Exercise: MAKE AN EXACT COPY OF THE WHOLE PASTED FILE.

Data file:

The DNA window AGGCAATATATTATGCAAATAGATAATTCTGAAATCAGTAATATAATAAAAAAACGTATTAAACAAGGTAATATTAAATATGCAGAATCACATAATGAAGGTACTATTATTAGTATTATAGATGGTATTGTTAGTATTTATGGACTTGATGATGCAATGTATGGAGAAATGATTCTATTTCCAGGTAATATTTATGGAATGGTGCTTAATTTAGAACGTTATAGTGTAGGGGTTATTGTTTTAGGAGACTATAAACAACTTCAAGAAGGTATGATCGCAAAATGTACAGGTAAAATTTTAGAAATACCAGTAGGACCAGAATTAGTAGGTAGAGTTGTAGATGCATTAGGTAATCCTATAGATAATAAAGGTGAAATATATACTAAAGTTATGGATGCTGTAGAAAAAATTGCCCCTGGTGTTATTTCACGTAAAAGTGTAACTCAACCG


The DNA window AGGCAATATATTATGCAAATAGATAATTCTGAAATCAGTAATATAATAAAAAAACGTATTAAACAAGGTAATATTAAATATGCAGAATCACATAATGAAGGTACTATTATTAGTATTATAGATGGTATTGTTAGTATTTATGGACTTGATGATGCAATGTATGGAGAAATGATTCTATTTCCAGGTAATATTTATGGAATGGTGCTTAATTTAGAACGTTATAGTGTAGGGGTTATTGTTTTAGGAGACTATAAACAACTTCAAGAAGGTATGATCGCAAAATGTACAGGTAAAATTTTAGAAATACCAGTAGGACCAGAATTAGTAGGTAGAGTTGTAGATGCATTAGGTAATCCTATAGATAATAAAGGTGAAATATATACTAAAGTTATGGATGCTGTAGAAAAAATTGCCCCTGGTGTTATTTCACGTAAAAGTGTAACTCAACCG